Mon, Dec 6, 2021, 12:00 pm
JRR 399 & Zoom
Police conduct and use of force remain at the forefront of national consciousness after a long sequence of incidents documenting negatively perceived police conduct. Prior work has shown that publicized incidents of police misconduct can lead to dramatic increases in unfavorable attitudes toward police. Less is known about the extent to which negative information concerning police conduct translates into a disinclination or delayed inclination to request police assistance during emergencies. This work employs data from Los Angeles to assess whether officer involved shootings tend to be followed by declines in reported crime, or delays in crime reporting.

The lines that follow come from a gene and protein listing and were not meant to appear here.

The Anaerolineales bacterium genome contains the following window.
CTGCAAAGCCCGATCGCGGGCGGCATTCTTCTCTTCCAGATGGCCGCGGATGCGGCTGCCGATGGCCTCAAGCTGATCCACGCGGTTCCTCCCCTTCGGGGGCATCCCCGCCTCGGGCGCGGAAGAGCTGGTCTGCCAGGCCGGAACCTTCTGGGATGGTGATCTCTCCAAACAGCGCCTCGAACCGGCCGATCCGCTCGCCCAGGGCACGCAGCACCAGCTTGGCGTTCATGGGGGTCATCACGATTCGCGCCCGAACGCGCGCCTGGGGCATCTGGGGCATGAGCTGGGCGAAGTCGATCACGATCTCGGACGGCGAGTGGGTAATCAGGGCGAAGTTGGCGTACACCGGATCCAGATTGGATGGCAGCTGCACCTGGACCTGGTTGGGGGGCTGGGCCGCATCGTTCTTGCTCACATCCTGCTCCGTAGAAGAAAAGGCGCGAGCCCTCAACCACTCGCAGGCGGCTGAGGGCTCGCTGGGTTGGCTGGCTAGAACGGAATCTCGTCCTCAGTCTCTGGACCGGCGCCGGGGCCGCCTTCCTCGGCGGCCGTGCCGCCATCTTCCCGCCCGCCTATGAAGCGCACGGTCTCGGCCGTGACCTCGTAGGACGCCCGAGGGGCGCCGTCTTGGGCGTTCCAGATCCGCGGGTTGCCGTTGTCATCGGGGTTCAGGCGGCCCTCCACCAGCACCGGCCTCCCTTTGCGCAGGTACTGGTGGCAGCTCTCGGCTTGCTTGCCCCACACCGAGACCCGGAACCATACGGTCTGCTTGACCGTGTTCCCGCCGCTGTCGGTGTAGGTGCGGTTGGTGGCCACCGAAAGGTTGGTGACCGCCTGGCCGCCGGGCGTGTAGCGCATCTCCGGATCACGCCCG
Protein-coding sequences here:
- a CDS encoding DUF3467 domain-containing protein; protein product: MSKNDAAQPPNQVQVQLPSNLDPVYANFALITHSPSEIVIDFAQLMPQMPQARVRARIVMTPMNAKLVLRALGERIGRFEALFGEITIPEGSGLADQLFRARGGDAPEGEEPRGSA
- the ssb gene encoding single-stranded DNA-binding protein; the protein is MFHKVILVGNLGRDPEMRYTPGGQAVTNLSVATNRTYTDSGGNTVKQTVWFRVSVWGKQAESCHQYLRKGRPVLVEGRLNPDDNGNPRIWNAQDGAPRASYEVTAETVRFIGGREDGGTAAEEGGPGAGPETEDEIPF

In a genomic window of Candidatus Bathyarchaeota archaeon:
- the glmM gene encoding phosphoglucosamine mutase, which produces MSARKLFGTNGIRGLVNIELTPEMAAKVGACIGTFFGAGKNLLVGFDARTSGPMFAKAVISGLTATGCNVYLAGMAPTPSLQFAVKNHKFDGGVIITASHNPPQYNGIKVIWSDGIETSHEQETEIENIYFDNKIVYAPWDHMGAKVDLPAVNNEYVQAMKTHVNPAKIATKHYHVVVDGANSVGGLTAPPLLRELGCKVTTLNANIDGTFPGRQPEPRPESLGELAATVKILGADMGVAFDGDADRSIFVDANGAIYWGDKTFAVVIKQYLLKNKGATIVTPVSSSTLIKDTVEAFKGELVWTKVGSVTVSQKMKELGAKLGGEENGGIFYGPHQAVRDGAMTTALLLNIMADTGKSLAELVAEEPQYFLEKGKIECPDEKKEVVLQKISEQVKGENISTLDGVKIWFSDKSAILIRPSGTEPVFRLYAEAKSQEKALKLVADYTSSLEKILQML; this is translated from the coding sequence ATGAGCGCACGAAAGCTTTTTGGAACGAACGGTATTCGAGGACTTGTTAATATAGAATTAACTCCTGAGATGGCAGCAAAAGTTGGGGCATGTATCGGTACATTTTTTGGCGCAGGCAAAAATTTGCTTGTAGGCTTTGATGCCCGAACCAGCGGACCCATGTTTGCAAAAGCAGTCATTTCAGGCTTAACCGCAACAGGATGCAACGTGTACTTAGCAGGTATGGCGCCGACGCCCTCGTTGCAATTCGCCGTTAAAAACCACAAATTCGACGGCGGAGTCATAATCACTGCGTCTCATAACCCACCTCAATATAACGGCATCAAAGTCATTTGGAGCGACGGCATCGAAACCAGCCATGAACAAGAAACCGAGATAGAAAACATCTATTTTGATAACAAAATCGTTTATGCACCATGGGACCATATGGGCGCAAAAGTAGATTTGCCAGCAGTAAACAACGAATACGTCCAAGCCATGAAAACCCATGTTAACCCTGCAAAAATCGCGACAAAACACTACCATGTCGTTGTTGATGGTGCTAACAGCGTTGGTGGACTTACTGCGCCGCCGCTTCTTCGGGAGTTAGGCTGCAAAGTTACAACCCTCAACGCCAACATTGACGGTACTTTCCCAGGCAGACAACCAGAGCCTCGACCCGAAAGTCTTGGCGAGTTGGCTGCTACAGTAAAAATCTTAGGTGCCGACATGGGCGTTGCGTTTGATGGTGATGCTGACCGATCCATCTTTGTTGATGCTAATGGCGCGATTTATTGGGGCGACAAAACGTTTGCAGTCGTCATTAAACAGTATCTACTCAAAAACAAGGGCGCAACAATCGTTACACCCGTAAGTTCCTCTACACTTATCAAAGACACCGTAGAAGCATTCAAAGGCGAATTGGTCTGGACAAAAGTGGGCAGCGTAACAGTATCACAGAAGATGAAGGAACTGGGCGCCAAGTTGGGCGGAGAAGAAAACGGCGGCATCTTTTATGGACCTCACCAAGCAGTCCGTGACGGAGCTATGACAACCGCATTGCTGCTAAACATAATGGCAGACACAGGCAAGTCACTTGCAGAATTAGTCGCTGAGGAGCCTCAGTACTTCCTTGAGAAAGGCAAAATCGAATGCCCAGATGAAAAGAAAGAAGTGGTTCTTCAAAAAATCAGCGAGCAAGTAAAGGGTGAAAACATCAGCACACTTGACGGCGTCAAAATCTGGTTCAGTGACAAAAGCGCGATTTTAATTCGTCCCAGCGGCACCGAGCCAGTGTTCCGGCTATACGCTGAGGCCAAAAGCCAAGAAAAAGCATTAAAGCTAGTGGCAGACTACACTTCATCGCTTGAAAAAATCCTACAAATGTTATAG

Previous work shows that high profile cases of police violence can lower citizen crime reporting. This literature considers extreme cases of police misconduct and is, thus, less informative concerning the effects of use of force events that occur regularly. My analysis aims to consider the full distribution of use of force incidents in the context of Los Angeles Police Department police shootings to more generally assess how reliance on police services responds to police aggression.